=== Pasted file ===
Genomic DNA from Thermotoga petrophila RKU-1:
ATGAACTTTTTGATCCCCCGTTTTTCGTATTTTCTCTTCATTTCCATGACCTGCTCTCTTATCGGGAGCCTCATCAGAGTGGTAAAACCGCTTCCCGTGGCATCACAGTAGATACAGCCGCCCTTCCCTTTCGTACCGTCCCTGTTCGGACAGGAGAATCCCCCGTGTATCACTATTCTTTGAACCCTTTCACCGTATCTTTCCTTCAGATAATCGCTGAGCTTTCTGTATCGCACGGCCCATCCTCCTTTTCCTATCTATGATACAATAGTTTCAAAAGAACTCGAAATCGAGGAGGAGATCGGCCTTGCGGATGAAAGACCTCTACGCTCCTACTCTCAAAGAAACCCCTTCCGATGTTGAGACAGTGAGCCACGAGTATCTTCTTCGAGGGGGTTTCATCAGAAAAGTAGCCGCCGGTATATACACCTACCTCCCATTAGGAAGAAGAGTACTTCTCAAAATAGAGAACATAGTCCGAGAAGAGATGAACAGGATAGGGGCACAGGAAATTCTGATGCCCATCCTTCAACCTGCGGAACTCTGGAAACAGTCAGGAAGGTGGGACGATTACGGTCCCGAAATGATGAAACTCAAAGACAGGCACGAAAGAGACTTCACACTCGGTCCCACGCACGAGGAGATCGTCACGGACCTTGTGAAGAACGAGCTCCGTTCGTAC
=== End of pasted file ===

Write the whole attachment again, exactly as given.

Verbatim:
Genomic DNA from Thermotoga petrophila RKU-1:
ATGAACTTTTTGATCCCCCGTTTTTCGTATTTTCTCTTCATTTCCATGACCTGCTCTCTTATCGGGAGCCTCATCAGAGTGGTAAAACCGCTTCCCGTGGCATCACAGTAGATACAGCCGCCCTTCCCTTTCGTACCGTCCCTGTTCGGACAGGAGAATCCCCCGTGTATCACTATTCTTTGAACCCTTTCACCGTATCTTTCCTTCAGATAATCGCTGAGCTTTCTGTATCGCACGGCCCATCCTCCTTTTCCTATCTATGATACAATAGTTTCAAAAGAACTCGAAATCGAGGAGGAGATCGGCCTTGCGGATGAAAGACCTCTACGCTCCTACTCTCAAAGAAACCCCTTCCGATGTTGAGACAGTGAGCCACGAGTATCTTCTTCGAGGGGGTTTCATCAGAAAAGTAGCCGCCGGTATATACACCTACCTCCCATTAGGAAGAAGAGTACTTCTCAAAATAGAGAACATAGTCCGAGAAGAGATGAACAGGATAGGGGCACAGGAAATTCTGATGCCCATCCTTCAACCTGCGGAACTCTGGAAACAGTCAGGAAGGTGGGACGATTACGGTCCCGAAATGATGAAACTCAAAGACAGGCACGAAAGAGACTTCACACTCGGTCCCACGCACGAGGAGATCGTCACGGACCTTGTGAAGAACGAGCTCCGTTCGTAC